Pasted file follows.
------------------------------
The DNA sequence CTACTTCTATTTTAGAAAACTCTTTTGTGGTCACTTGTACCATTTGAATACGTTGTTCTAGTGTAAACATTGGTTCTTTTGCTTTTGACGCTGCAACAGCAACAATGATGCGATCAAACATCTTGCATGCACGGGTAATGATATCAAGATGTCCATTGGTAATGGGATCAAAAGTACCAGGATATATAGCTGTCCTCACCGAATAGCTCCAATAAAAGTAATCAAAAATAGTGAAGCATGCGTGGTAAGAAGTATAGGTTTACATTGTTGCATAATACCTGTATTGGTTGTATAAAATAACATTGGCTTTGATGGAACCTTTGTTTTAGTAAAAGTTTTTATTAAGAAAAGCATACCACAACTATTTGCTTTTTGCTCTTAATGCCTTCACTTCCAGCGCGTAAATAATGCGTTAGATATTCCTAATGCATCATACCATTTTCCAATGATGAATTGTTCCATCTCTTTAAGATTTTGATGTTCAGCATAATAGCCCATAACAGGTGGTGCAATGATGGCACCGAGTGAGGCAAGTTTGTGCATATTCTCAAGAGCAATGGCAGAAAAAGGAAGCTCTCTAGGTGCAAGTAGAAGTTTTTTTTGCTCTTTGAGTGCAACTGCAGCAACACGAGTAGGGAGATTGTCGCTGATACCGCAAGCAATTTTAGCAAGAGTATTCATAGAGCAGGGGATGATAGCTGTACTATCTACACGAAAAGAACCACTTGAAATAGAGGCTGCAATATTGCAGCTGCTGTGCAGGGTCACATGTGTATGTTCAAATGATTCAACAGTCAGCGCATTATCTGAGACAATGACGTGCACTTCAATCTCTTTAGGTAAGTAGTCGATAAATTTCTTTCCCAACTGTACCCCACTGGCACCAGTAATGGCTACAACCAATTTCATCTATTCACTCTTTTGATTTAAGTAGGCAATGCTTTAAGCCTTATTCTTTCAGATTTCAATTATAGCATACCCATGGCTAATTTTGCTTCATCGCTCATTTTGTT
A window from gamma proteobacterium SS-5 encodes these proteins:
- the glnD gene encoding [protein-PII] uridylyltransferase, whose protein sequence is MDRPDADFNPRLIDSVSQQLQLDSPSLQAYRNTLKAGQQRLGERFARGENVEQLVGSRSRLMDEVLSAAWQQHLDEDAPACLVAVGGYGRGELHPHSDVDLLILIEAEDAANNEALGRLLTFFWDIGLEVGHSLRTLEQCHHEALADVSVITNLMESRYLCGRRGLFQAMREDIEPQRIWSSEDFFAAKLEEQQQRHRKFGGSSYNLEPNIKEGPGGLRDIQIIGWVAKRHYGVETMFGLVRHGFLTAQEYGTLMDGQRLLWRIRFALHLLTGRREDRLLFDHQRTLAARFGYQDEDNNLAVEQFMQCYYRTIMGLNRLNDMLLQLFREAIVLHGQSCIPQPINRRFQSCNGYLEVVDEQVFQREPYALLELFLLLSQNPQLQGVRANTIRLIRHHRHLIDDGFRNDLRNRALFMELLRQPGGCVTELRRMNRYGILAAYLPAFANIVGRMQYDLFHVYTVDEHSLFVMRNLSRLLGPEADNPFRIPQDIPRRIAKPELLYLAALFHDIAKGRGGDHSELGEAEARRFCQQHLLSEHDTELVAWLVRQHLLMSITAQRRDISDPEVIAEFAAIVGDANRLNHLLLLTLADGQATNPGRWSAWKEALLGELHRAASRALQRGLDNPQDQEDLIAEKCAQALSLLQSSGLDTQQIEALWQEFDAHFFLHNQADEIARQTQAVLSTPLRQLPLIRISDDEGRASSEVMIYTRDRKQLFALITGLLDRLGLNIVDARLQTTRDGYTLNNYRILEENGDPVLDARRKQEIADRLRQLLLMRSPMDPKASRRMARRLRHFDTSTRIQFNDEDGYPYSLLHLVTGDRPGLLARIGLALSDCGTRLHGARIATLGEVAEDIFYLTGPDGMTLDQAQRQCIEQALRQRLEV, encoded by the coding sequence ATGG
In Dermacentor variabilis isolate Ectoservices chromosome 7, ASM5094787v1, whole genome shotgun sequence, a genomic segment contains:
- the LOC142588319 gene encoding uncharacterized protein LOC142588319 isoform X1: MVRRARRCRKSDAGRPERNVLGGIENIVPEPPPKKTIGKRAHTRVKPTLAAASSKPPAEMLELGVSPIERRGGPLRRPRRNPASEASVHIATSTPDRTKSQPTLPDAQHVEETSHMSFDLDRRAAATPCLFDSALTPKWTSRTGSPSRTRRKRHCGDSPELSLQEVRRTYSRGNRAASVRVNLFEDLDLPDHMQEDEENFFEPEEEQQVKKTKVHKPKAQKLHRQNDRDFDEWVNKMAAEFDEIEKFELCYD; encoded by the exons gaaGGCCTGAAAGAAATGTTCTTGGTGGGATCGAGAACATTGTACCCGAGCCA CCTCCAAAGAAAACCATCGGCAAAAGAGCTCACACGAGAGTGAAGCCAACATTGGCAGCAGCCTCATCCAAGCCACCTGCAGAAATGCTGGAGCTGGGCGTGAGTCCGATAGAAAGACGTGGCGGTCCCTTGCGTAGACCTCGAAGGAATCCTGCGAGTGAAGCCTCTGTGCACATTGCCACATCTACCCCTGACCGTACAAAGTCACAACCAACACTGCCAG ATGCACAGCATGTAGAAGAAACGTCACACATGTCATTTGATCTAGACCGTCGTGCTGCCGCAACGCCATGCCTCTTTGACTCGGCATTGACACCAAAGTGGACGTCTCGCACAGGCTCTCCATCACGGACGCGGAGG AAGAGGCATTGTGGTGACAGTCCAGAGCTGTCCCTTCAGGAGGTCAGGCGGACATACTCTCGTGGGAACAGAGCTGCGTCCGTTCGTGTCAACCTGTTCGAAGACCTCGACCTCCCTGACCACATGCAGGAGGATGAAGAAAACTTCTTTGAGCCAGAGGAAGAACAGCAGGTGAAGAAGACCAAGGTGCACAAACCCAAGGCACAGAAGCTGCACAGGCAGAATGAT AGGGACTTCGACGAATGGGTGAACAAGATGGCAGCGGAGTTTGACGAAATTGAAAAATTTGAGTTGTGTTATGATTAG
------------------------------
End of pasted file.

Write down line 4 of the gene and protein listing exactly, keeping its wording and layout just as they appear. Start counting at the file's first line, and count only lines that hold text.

In Dermacentor variabilis isolate Ectoservices chromosome 7, ASM5094787v1, whole genome shotgun sequence, a genomic segment contains: